Yet, Saadawi’s Woman at Point Zero eclipses all the other readings for this week. It’s lyrical prose exposed the background drumming of patriarchal oppression in clearer tones than any essay or video. Firdaus’s struggle—no, I won’t patronize her by calling this a struggle—her realization is that life is her true prison is the essence of the story, of so many of these stories. It is not about changing Firdaus’s choices, but about changing the very fabric of the world in which she, and all of us, live. It is reading this and recognizing that this oppression is all around us and we perpetuate by being sad and depressed and feeling grateful. We should be in awe of this book. We should be ashamed that this is not our life. And we should be angry that we are still fish underwater, surrounded by a system determined to force into inferiority.

Perhaps the only way for us to evolve is to leave the water and find a way upon the land.

Another post, another disclaimer. I am an atheist and have been all my life. I come away from this week’s readings troubled with how I can explain my distrust of indoctrinating children into religion without being disrespectful of an adult’s choice in their personal faith. In many ways Gyasi’s “Inscape” spoke to me, trying to make sense of my own connection to the universe without the tether of faith. That faith and religion are two separate things is something we forget. I believe, if you’ll forgive me the use of that word, that when religion is done right it is a process of writing that “Future Testament,” the story of the role of god in your life. Too often that story is written for us, in books and sermons and that predetermination is where I have to leave religion behind. Yet, I also have to explain that my distrust stems from the fact that it adds one more layer of patriarchy into which women have to navigate. A patriarchal organization will, by its very nature, have to make women subordinate. The flowchart of oppression:

  • Born into patriarchal religion – one layer of oppression
  • Born into patriarchal society – second layer of oppression
  • Born into colonized patriarchal society – third layer of oppression
  • Born into colonized and globally exploited patriarchal society – fourth layer of oppression

This layering effect renders the borders between these places nearly invisible. How does one speak against so terrible an edifice?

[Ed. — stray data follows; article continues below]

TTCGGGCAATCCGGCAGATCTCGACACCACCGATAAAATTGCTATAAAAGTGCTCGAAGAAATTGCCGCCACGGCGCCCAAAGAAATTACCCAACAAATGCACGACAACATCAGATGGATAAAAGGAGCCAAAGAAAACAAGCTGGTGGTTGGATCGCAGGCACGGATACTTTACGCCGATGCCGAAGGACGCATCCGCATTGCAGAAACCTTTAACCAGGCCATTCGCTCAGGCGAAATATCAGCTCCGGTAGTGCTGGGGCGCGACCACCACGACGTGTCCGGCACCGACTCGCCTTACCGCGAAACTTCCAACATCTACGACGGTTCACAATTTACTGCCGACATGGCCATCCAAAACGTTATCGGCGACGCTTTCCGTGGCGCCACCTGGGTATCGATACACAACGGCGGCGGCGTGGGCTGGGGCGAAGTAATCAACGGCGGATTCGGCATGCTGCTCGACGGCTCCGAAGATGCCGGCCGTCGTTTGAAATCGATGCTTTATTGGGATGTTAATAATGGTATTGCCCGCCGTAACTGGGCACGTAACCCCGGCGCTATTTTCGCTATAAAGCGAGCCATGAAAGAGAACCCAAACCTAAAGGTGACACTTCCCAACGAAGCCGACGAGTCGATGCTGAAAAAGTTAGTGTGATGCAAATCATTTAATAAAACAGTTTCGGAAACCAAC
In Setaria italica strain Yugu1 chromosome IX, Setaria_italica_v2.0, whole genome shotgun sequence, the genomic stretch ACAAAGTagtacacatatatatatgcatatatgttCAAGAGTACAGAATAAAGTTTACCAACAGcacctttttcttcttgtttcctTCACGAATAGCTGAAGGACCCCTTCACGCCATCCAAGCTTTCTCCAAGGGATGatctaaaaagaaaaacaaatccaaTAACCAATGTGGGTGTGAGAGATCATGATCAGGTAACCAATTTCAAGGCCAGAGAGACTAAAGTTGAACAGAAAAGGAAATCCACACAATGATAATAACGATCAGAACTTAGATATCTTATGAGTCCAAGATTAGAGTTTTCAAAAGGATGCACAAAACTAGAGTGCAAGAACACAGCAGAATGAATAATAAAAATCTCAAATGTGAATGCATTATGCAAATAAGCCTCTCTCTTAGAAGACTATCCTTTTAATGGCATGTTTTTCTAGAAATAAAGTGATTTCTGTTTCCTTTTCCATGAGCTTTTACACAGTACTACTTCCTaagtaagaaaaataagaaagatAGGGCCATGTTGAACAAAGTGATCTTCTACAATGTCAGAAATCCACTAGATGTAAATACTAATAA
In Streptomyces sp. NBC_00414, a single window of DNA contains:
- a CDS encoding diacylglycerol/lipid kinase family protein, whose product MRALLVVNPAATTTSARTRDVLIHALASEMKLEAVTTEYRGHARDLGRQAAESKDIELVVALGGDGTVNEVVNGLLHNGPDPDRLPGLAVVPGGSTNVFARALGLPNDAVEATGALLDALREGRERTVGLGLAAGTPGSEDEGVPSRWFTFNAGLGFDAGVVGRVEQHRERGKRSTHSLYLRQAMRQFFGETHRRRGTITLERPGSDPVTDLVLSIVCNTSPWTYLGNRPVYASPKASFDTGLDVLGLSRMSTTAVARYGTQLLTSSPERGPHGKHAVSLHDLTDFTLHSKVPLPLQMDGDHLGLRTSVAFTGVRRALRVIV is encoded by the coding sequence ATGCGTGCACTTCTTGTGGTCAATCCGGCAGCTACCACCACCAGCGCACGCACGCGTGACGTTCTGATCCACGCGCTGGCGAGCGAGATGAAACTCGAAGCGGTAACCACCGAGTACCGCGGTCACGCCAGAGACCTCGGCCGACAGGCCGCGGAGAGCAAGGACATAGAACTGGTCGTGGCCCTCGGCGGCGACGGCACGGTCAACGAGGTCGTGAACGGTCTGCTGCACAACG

I’m glad I read Spivak first. She outlines this “wall” of separation between those who have no voice and those have the education and leisure time (not as vacation time, but the freedom from subsistence toil or constant exploitation to think abstractly)—direct beneficiaries of the legacy of imperialism—to supplement those without a voice. I liken her critique of Foucault and Deleuze as two men sitting by a window discussing the weather, never once acknowledging that they are inside. Derrida at least accuses them of ignoring the window, but he is inside as well. As is Spivak, as am I. We cannot speak for those out in the snow, yet only recently have we opened that window to listen.

But do they speak at all? Ahmed’s “Discourse of the Veil” highlights the danger of others speaking for us. By arguing over the forced veiling and unveiling of women in Egypt, the women never seem to be consulted as to their choice. It is a small example of how easy it is for an imperialistic power to subsume another—move one notion of patriarchy alongside another, swap out a few details, and instant colony. Sure there will be some rough patches, but once you “other” and therefore feminize the indigenous population, they will be too busy to regain their “masculinity” (read: power) that the continued subjugation of women (a quadruple oppression) will be merely a stepping stone on the way up.

Women’s bodies are the battlegrounds upon which men fight their wars.

And by saying “women” do I mean all women? Are veiled women silenced? Do they not have a choice in their veiling and unveiling? I cannot and will never try to speak for them. The veil is not representative of oppression if it is put on by choice. And as much as I want to, in some sense desperately need to define what choice actually is, I would fall short, for even though I am a woman, I am a small example of a large, disparate group of individuals who have to define themselves. The leisure and awareness to have that ability is probably the best definition I can offer for the word choice. In the absence of leisure and awareness, is there a choice?